Shrine of Remembrance ~ AustraliaPosted on Sep 22 in Australia, Slideby ShelynPrint
In remembrance of those who served and those who died in the Great War of 1914-1918 and armed conflicts and peacekeeping duties since.
The Shrine of Remembrance is Victoria’s largest and most visited war memorial. It was erected between July 1928 and November 1934 in remembrance of those 114,000 men and women of Victoria who served and those who died in the Great War of 1914-1918. 89,100 of them served overseas and 19,000 did not return.
The building reminded me of the churches in Italy and Vatican, with Romanesque architectural design embellished through the years with numerous works of art. The design for the Shrine of Remembrance was selected by competition among Australian artists and architects. Eighty-three designs were submitted and the winning design was by two Melbourne returned-soldier architects, Philip Hudson and James Wardrop.
We went in the building via underground entrance where it was surrounded by great red walls. We passed through a long corridor before the entrance and were attracted by a long enclosed case with the display of 4,000 service medals! Each one medal representing 100 Victorians who have served in war and peacekeeping operations and six who have lost their lives.
I hope all these medals remind us of how ruthless the war is to take away so many people lives. I’m glad that Australia is so peaceful now despite having so many different races of people from around the world migrated into the country.
Shrine of Remembrance is standing erect on the hill facing the Melbourne town. It looks so peaceful and quiet under the blue clear sky as if signifying the revolutionary martyrs are resting in peace in the heaven.
By climbing up to the balcony on the top of the building, you will be able to admire the entire city of Melbourne. Many visitors just sat on the staircase enjoying the sunshine and the occasion breeze. The most extraordinary feature of the Shrine is the Ray of Light which shines in from the opening in the roof and illuminates the word LOVE from the inscription on the Stone of Remembrance that reads “Greater Love Hath No Man.” This phenomenon happens each year on the 11th of November at precisely 11am, the exact same day and same time when World War I ended. Sadly I didn’t get to witness this amazing spectacle unless I visit to Melbourne again in the coming November.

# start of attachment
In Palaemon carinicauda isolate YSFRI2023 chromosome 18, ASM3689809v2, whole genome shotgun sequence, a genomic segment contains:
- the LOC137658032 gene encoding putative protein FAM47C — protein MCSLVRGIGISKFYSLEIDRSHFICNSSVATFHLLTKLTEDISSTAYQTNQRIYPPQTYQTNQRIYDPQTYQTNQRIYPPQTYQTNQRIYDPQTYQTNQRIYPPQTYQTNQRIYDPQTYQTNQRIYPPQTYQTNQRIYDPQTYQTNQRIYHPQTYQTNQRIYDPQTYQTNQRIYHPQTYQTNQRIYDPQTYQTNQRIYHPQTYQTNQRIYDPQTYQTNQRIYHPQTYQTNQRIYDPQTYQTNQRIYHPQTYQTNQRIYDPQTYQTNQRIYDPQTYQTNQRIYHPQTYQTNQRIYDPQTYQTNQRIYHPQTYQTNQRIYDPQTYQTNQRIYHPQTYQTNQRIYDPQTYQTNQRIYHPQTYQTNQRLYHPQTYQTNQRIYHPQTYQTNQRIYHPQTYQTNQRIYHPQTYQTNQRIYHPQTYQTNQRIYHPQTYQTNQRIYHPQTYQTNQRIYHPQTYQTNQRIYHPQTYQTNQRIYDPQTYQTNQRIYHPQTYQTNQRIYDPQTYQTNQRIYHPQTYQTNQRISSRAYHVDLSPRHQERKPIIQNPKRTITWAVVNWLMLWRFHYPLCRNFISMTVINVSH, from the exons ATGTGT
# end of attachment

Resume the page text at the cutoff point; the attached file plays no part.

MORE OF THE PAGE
Melbourne town just right opposite the Shrine of Remembrance
The tallest building in Melbourne - Eureka Tower, a 297.3-metre (975 ft) skycraper located in the Southbank precinct of Melbourne
Not far away from Shrine of Remembrance, there was a tall memorial standing still on a plain with the Eternal Flame burning at the base. An eternal flame is a flame or torch that burns day and night for an indefinite period. The flame in Shrine of Remembrance was lit by Queen Elizabeth II in 1954 and has been burning since then to commemorate the sacrificed martyrs.
Statue on the top of the memorial
I hope this will be the last war memorial to the country and hopefully no more new war memorial to be built in any country to signify the end of the wars forever. Nonetheless, the contributions of the revolutionary martyrs will never be forgotten.
Say good bye to the Shrine of Remembrance
The Shrine of Remembrance
GPO Box 1603
Melbourne VIC 3001
Street Address: Birdwood Avenue, South Yarra
Melway Reference: 2F, J12
T: 613 9661 8100
F: 613 9662 9411
Email – email@example.com
Open from 10am to 5pm daily, except on Good Friday and Christmas Day.